COLUMN: Halloween safety tips, part II

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By Allison Lewis

Trick-or-treaters won’t be the only ones in disguises this Halloween.  Potential hazards to children also might appear in disguises, or not be apparent.
Halloween-related injuries result from treats that have been tampered with, or that pose a choking hazard.  Injuries also might involve eye abrasions from sharp accessories or objects attached to masks or costumes, and burns from flammable costumes ignited by open flames from candles and jack-o’-lanterns.  Children also can be injured from running through dimly lit yards or dashing out into streets.
These safety suggestions will help ensure that Halloween ghosts and goblins won’t be haunted by unnecessary injuries.
Warn children not to eat any treats before an adult has carefully examined the items for evidence of tampering.
An adult also should examine any novelty items or toys received by children under three years old.  Discard items that are small enough to present a choking hazard  or those with small parts or components that could separate during use and cause a problem with choking.
Be sure masks have no sharp objects that could injure children.  Swords, knives and similar costume accessories should be made from soft or flexible materials.
Select costumes and accessories (masks, wigs and beards) that are labeled “Flame Resistant.”  Although these could catch fire, this labeling indicates that they will resist burning and should extinguish quickly when removed from the ignition source.
Avoid flimsy costume materials and outfits with big, baggy sleeves or billowing skirts to reduce the risk of contact with candles or other ignition sources.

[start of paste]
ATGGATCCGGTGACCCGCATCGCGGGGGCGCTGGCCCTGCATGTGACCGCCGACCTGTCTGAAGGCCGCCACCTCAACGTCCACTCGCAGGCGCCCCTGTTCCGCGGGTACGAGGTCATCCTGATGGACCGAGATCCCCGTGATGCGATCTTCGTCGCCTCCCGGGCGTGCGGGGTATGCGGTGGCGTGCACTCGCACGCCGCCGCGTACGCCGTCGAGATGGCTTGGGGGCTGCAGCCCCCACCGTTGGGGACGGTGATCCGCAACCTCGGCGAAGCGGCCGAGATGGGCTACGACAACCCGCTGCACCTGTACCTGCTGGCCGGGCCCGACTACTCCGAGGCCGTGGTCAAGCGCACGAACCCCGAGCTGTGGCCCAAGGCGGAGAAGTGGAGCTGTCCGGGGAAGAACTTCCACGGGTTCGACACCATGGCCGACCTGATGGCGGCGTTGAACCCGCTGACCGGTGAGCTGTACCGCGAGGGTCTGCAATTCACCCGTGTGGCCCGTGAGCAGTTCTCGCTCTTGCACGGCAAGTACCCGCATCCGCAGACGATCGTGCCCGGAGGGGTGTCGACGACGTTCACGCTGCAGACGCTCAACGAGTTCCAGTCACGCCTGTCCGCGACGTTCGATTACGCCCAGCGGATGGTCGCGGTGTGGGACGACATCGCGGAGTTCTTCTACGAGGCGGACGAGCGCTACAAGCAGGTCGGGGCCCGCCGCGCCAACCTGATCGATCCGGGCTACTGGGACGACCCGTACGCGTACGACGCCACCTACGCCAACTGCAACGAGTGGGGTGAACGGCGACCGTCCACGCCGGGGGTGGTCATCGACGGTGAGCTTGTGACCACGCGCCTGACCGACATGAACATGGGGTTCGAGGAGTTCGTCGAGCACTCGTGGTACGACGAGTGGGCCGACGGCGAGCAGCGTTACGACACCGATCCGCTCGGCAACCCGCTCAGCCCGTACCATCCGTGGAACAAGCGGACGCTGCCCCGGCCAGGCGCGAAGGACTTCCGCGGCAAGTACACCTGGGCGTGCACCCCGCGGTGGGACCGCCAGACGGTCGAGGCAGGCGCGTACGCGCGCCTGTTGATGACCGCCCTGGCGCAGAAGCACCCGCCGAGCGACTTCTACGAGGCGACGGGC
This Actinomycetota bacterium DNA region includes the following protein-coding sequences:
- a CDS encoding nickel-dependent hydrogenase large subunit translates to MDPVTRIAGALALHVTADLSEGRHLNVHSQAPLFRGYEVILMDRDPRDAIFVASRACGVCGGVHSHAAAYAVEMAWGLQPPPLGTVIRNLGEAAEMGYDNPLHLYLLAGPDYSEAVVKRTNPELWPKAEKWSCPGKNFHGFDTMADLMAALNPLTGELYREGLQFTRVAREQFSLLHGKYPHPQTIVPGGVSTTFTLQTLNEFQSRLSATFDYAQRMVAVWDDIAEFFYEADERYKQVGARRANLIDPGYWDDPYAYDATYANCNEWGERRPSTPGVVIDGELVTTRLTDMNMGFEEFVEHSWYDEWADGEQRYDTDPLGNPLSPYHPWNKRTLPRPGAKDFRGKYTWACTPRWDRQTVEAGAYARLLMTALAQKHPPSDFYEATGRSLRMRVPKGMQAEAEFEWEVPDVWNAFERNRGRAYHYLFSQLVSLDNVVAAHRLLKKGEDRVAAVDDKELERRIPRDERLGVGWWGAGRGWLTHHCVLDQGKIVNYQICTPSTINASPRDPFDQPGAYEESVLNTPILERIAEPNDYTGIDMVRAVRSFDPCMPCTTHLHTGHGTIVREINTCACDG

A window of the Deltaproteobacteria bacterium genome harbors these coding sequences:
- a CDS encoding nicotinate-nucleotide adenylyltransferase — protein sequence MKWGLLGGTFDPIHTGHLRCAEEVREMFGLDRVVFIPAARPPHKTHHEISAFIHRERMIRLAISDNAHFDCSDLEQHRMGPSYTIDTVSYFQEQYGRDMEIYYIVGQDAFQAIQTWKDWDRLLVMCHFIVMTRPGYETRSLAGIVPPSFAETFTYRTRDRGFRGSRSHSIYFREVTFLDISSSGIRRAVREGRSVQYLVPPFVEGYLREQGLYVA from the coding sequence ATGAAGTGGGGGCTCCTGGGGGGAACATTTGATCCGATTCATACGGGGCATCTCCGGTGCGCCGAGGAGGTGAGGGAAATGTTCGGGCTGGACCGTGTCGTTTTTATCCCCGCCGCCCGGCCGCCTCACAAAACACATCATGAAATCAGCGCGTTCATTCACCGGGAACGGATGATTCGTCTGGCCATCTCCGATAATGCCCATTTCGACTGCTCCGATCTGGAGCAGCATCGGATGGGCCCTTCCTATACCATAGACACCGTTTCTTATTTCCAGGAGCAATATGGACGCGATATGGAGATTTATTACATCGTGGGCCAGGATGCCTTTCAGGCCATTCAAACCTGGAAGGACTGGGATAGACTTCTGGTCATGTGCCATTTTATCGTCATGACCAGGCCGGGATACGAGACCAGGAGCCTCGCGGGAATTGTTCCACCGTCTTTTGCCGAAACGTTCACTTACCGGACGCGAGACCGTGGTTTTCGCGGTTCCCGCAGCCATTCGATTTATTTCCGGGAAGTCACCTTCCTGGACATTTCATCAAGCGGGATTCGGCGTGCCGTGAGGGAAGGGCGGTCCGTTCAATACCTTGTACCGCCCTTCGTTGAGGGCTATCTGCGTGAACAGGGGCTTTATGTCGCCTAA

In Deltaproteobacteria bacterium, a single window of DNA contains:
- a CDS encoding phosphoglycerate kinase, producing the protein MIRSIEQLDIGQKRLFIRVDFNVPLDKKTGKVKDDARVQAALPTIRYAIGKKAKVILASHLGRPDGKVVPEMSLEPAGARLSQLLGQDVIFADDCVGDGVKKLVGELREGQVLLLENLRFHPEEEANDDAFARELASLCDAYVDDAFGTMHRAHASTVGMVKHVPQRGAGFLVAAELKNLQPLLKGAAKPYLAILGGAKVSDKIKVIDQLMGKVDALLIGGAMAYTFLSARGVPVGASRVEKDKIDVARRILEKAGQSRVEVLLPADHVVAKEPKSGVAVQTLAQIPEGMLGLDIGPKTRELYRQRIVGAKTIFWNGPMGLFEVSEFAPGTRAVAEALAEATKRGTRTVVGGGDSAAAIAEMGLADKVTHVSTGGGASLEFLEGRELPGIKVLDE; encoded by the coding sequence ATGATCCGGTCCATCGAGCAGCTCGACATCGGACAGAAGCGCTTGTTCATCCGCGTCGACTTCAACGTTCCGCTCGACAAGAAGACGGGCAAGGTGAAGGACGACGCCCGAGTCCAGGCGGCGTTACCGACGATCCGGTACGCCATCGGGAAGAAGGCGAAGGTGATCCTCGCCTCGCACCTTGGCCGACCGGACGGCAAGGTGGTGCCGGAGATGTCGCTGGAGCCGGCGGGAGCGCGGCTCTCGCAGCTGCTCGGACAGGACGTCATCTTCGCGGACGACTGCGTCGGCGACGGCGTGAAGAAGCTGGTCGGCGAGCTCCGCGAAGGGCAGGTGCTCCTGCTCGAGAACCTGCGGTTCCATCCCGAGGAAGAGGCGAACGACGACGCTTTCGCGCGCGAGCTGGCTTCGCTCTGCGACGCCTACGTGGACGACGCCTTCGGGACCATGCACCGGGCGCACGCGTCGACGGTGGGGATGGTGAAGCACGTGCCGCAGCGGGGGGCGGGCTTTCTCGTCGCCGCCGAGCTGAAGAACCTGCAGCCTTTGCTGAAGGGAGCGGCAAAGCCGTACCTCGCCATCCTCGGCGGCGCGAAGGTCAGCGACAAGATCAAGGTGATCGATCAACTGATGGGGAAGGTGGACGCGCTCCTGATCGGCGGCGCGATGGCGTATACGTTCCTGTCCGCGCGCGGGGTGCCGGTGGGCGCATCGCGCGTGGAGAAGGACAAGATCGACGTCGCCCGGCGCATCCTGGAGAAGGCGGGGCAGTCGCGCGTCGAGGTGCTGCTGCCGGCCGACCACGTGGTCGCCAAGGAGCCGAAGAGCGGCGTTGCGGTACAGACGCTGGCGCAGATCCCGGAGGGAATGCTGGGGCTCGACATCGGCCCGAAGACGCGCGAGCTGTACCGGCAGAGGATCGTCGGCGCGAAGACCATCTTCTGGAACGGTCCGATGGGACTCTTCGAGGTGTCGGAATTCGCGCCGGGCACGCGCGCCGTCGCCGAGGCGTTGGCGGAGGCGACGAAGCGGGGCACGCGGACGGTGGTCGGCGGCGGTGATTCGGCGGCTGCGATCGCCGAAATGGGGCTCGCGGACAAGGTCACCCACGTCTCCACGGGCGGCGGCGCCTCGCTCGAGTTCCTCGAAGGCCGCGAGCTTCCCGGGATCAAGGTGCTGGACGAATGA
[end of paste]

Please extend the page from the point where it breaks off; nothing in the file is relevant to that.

To guard against trips and falls, children’s costumes should be short enough not to drag on the ground.  Also, children should wear sturdy, tight-fitting shoes; wearing oversized shoes, especially high heels, isn’t a safe practice.
Be sure children’s masks fit securely, provide adequate ventilation, and have eyeholes large enough to permit full vision.   Also, securely tie hats and scarves to keep them from slipping over children’s eyes and interfering with vision.  
Instead of a mask, consider applying hypoallergenic cosmetics.
Make or buy costumes bright enough to be clearly visible to motorists. For better visibility at dusk or darkness, decorate or trim costumes with reflective tape that will glow in a car’s headlight beam.   Also, choose brightly colored treat bags or sacks, or decorate these containers with reflective tape, which usually is available in hardware, bicycle and sporting goods stores.
Carrying flashlights will help children more easily see and be seen.
An adult or older, responsible child should accompany smaller children. Be sure young children finish trick-or-treating and return home before dark.
Children should only enter homes or apartments when accompanied by an adult or responsible, older child.
Go over pedestrian safety rules before children go out to trick-or-treat. Encourage children to walk on the sidewalk rather than in the street.  Also, remind them to walk, not run, from house to house and not to dash into the street from between parked cars.
To protect trick-or-treaters coming to your home, do not put candlelit jack-o’-lanterns near landings and doorsteps where costumes could brush against the flame.  Keep indoor jack-o’-lanterns, candles and other ignition sources away from curtains, decorations and other furnishings that could be ignited.
Whether for indoor or outdoor usage, only use lights tested for safety by a recognized testing laboratory.  Check each set of lights for broken or cracked sockets, frayed or bare wires, and loose connections. Discard damaged sets of lights.
Don’t overload extension cords.
For more information, contact Spencer Cooperative Extension Service.
Educational programs of the Kentucky Cooperative Extension Service serve all people regardless of race, color, age, sex, religion, disability or national origin.